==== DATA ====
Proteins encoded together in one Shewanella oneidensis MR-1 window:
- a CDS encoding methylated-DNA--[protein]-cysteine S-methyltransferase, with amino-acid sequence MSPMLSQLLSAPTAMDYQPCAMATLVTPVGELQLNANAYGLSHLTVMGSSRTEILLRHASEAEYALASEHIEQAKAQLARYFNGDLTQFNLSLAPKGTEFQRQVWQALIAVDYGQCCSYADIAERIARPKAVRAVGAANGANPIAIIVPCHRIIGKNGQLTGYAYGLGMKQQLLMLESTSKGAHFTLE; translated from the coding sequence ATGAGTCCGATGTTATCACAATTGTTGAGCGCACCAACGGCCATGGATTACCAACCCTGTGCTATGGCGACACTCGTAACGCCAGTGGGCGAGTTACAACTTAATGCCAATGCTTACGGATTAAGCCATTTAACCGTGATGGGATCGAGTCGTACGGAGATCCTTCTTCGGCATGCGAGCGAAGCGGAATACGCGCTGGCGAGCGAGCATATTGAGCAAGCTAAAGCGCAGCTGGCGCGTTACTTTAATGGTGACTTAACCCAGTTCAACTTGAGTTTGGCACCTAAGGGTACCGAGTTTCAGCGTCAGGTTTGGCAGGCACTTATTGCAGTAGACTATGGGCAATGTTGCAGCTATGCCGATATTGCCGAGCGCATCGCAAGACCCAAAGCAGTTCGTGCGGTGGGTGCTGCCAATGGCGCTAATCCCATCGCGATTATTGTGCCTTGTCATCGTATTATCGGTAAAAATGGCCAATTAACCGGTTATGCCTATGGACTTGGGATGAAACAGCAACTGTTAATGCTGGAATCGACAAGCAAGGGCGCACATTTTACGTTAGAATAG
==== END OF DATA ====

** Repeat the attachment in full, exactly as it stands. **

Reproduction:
Proteins encoded together in one Shewanella oneidensis MR-1 window:
- a CDS encoding methylated-DNA--[protein]-cysteine S-methyltransferase, with amino-acid sequence MSPMLSQLLSAPTAMDYQPCAMATLVTPVGELQLNANAYGLSHLTVMGSSRTEILLRHASEAEYALASEHIEQAKAQLARYFNGDLTQFNLSLAPKGTEFQRQVWQALIAVDYGQCCSYADIAERIARPKAVRAVGAANGANPIAIIVPCHRIIGKNGQLTGYAYGLGMKQQLLMLESTSKGAHFTLE; translated from the coding sequence ATGAGTCCGATGTTATCACAATTGTTGAGCGCACCAACGGCCATGGATTACCAACCCTGTGCTATGGCGACACTCGTAACGCCAGTGGGCGAGTTACAACTTAATGCCAATGCTTACGGATTAAGCCATTTAACCGTGATGGGATCGAGTCGTACGGAGATCCTTCTTCGGCATGCGAGCGAAGCGGAATACGCGCTGGCGAGCGAGCATATTGAGCAAGCTAAAGCGCAGCTGGCGCGTTACTTTAATGGTGACTTAACCCAGTTCAACTTGAGTTTGGCACCTAAGGGTACCGAGTTTCAGCGTCAGGTTTGGCAGGCACTTATTGCAGTAGACTATGGGCAATGTTGCAGCTATGCCGATATTGCCGAGCGCATCGCAAGACCCAAAGCAGTTCGTGCGGTGGGTGCTGCCAATGGCGCTAATCCCATCGCGATTATTGTGCCTTGTCATCGTATTATCGGTAAAAATGGCCAATTAACCGGTTATGCCTATGGACTTGGGATGAAACAGCAACTGTTAATGCTGGAATCGACAAGCAAGGGCGCACATTTTACGTTAGAATAG